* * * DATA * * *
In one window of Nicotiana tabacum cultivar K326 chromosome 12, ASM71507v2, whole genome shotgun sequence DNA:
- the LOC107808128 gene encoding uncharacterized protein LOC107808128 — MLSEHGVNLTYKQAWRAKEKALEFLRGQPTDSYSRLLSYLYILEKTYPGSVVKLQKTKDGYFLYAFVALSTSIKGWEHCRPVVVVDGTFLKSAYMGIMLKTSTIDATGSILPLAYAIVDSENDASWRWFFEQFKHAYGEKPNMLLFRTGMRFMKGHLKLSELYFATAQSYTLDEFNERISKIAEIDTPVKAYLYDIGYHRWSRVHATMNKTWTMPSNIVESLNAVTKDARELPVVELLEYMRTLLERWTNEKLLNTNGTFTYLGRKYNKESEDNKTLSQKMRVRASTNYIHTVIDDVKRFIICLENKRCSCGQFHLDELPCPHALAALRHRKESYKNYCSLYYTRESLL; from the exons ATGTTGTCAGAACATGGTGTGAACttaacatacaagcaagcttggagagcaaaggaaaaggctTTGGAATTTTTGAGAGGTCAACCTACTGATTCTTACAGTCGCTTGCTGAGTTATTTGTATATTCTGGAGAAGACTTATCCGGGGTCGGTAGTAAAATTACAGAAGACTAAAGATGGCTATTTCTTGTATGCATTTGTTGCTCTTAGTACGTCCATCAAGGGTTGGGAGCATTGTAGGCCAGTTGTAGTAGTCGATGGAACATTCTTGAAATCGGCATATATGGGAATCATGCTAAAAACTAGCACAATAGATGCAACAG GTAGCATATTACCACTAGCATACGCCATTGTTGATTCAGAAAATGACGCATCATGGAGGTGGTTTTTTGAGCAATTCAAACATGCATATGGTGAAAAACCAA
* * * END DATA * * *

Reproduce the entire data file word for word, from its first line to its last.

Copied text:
In one window of Nicotiana tabacum cultivar K326 chromosome 12, ASM71507v2, whole genome shotgun sequence DNA:
- the LOC107808128 gene encoding uncharacterized protein LOC107808128 — MLSEHGVNLTYKQAWRAKEKALEFLRGQPTDSYSRLLSYLYILEKTYPGSVVKLQKTKDGYFLYAFVALSTSIKGWEHCRPVVVVDGTFLKSAYMGIMLKTSTIDATGSILPLAYAIVDSENDASWRWFFEQFKHAYGEKPNMLLFRTGMRFMKGHLKLSELYFATAQSYTLDEFNERISKIAEIDTPVKAYLYDIGYHRWSRVHATMNKTWTMPSNIVESLNAVTKDARELPVVELLEYMRTLLERWTNEKLLNTNGTFTYLGRKYNKESEDNKTLSQKMRVRASTNYIHTVIDDVKRFIICLENKRCSCGQFHLDELPCPHALAALRHRKESYKNYCSLYYTRESLL; from the exons ATGTTGTCAGAACATGGTGTGAACttaacatacaagcaagcttggagagcaaaggaaaaggctTTGGAATTTTTGAGAGGTCAACCTACTGATTCTTACAGTCGCTTGCTGAGTTATTTGTATATTCTGGAGAAGACTTATCCGGGGTCGGTAGTAAAATTACAGAAGACTAAAGATGGCTATTTCTTGTATGCATTTGTTGCTCTTAGTACGTCCATCAAGGGTTGGGAGCATTGTAGGCCAGTTGTAGTAGTCGATGGAACATTCTTGAAATCGGCATATATGGGAATCATGCTAAAAACTAGCACAATAGATGCAACAG GTAGCATATTACCACTAGCATACGCCATTGTTGATTCAGAAAATGACGCATCATGGAGGTGGTTTTTTGAGCAATTCAAACATGCATATGGTGAAAAACCAA